This LP by the Coolies, a five-man band from Atlanta, opens with the high, chisel-like pinging of an electric guitar. Over this harsh backing, lead singer Clay Harper begins slowly rapping familiar lyrics:
”Are . . . you going . . . to Scar-bo-rough Fair . . . parsley . . . sage . . . rosemary . . . and thyme. . . . ”
By the second verse, Paul Simon’s bucolic ballad has been set to dense power chords that hint of the Kinks’ ”All Day and All of the Night.” And the Coolies don’t stop there.
Nine of the 10 tracks on Dig? are Simon compositions. The exception is an equally outlandish version of Paul Anka’s ”Having My Baby.”
The Coolies have taken Simon’s songs, the epitome of coolly intelligent pop, and subjected them to wildly anti-intellectual arrangements, many borrowed from other rock classics. The idea is both irreverent and inspired.
”Bridge Over Troubled Water,” ”El Condor Pasa” and ”Homeward Bound” become growling rants that maintain and even expand the passion of Simon and Garfunkel’s originals in ways their fans never dreamed of.
Harper sings the ”59th Street Bridge Song (Feeling Groovy)” in a hilarious deadpan: ”Hello lampost/ whatcha knowin’ . . . ain’t you got no rhymes for me/ dah, dah, dah, feelin’ groovy.”
”I Am a Rock” opens with electric blues riffs until drummer Billy Burton and bassist Jeb Baldwin kick in to carry the track forward with a rhythm straight from ”Cool Jerk.”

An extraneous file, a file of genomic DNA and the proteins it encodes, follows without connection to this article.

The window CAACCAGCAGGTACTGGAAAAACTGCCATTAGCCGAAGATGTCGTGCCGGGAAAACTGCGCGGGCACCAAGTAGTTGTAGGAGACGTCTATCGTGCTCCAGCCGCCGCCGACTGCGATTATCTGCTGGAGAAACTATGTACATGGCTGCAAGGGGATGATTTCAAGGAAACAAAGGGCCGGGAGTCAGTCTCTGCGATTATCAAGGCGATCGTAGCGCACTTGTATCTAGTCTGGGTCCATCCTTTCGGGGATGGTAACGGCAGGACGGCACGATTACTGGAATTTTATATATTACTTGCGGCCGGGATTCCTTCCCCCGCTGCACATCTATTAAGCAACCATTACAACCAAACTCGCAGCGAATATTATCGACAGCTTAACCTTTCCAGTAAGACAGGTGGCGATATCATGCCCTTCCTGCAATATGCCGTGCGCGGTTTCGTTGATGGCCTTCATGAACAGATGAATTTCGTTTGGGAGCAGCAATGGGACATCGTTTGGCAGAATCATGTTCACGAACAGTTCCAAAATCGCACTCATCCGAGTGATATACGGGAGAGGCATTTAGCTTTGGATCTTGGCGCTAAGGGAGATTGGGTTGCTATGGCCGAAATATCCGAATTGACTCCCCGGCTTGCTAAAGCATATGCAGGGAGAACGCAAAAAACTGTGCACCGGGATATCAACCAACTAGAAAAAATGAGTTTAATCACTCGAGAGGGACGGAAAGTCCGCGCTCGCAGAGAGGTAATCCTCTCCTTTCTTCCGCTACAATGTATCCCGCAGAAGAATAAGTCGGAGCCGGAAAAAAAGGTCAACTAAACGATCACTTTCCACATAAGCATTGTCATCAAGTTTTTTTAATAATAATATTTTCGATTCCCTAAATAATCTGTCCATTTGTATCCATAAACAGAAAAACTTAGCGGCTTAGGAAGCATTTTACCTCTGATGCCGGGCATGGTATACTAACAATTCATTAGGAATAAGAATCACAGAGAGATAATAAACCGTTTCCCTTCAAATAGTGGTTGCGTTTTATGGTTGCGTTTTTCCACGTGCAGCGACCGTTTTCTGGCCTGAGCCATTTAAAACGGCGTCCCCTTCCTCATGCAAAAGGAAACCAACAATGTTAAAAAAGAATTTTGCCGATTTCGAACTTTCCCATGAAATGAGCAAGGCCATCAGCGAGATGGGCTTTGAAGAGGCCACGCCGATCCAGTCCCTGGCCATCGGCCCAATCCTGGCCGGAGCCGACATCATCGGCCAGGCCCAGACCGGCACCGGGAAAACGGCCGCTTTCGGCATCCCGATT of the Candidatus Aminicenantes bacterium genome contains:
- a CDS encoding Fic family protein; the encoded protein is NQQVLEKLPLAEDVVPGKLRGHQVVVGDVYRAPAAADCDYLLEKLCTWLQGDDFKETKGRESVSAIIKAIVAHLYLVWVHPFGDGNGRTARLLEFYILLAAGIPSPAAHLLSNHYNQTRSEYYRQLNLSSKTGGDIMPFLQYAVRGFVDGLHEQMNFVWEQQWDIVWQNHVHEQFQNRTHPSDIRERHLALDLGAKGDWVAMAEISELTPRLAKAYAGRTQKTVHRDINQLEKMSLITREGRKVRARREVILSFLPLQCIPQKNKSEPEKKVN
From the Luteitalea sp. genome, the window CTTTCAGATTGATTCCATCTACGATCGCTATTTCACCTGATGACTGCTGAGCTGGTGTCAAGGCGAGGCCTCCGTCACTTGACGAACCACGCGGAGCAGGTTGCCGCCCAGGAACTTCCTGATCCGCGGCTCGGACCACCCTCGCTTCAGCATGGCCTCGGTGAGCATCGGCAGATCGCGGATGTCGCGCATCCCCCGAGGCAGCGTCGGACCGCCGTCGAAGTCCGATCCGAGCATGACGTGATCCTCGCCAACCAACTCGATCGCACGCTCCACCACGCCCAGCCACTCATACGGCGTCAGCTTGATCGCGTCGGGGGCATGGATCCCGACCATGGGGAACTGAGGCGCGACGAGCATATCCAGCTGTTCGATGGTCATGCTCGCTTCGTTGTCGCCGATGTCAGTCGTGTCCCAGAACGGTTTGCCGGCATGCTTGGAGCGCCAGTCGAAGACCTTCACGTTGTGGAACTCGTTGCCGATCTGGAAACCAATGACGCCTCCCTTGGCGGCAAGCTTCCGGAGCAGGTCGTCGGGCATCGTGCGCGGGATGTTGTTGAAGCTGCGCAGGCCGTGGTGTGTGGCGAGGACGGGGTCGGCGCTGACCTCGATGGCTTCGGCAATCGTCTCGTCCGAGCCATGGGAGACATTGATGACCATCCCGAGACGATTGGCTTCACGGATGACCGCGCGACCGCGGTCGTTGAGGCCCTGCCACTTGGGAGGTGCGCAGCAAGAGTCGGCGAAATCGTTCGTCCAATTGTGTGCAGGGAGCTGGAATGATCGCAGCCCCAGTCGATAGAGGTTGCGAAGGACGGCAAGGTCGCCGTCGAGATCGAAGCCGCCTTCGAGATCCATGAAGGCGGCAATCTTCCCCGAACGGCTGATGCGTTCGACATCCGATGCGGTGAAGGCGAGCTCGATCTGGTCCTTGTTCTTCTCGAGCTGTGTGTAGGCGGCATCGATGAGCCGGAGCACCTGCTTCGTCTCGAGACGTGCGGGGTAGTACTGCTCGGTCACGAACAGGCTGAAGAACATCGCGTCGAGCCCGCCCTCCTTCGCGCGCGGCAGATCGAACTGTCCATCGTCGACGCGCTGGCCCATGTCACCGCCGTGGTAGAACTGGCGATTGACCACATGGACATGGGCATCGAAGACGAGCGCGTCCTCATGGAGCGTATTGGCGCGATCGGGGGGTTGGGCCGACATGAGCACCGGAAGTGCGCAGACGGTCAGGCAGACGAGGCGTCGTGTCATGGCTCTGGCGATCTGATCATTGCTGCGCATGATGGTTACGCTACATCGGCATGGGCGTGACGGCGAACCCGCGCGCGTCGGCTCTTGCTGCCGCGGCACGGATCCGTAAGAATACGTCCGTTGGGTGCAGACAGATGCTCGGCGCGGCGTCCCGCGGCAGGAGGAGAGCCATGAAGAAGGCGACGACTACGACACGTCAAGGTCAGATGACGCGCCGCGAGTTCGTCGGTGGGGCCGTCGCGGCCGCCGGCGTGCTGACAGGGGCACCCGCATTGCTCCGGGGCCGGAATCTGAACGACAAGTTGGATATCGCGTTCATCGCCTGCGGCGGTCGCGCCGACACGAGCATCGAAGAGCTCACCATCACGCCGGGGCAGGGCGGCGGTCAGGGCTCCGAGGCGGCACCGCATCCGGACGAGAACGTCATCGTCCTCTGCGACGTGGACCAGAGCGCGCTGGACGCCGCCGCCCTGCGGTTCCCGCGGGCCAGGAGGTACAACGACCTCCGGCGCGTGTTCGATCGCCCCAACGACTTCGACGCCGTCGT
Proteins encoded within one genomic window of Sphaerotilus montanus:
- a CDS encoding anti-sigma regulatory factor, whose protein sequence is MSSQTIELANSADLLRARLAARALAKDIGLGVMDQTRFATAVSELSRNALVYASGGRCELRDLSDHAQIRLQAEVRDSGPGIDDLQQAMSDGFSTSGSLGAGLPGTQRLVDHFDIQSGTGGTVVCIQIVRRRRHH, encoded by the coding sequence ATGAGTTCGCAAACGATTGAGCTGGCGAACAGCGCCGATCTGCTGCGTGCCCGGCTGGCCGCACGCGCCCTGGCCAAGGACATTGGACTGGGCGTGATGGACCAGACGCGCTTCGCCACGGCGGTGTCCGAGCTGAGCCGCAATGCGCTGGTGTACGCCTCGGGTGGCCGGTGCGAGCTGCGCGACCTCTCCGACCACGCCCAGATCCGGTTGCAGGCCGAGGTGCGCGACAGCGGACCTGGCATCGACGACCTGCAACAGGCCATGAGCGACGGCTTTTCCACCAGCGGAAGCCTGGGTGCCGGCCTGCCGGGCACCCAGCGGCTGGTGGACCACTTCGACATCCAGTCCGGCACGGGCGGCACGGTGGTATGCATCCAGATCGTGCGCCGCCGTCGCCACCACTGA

Acoustic guitar and bass lines lifted from Lou Reed’s ”Walk on the Wild Side” introduce ”Having My Baby.” Harper sings ”Cecilia” as a whining country-punk lament.
”Mrs. Robinson” is transformed as a twangy, Ventures-style guitar instrumental. And the double-guitar attack that opens ”The Only Living Boy in New York” turns the song into a hyper yet melodic rave-up.
Dig? might be dismissed merely as a clever novelty LP if not for the consistent quality of the Coolies’ playing. This is one tight band. On ”I Am a Rock” and several other tracks, the guitar work from Rob Gal and Teddy Murray soars.
And Harper is a strong vocalist, with one unfortunate habit. While practically every white rock singer has emulated black blues artists, Harper often drops into a mocking dialect that’s the aural equivalent of performing in black face. It’s an objectionable vocal approach that mars an otherwise excellent album. (December 7, 1986; by Tom Duffy, Orlando Sentinel)
And I love all these Simon & Garfunkel songs, but – believe me – this tribute album is an unbelievable fun … this is a must !
Hey boys, where are ya ? I would like to hear some AC/DC + Kinks classics as folk-rock tunes !
Jeb Baldwin (bass)
Billy Burton (drums)
Rob Gal (guitar)
Clay Harper (vocals)
Teddy Murray (guitar)
John Cerreta (keyboards on 04.)
01. Scarborough Fair (Traditional) 2.24
02. Bridge Over Troubled Water (Simon) 4.09
03. The 59th St. Bridge Song (Feelin’ Groovy) (Simon) 2.23
04. I Am A Rock (Simon) 4.00
05. El Condor Pasa (Traditional) 4.03
06. Having My Baby (Anka) 4.41
07. Cecilia (Simon) 2.27
08. Homeward Bound (Simon) 3.11
09. Mrs. Robinson (Simon) 1.53
10. The Only Living Boy In New York (Simon) 4.35
11. Sounds Of Silence (Bonus Track) (Simon) 4.34
12. Richard Corey (Bonus Track) (Simon) 4.04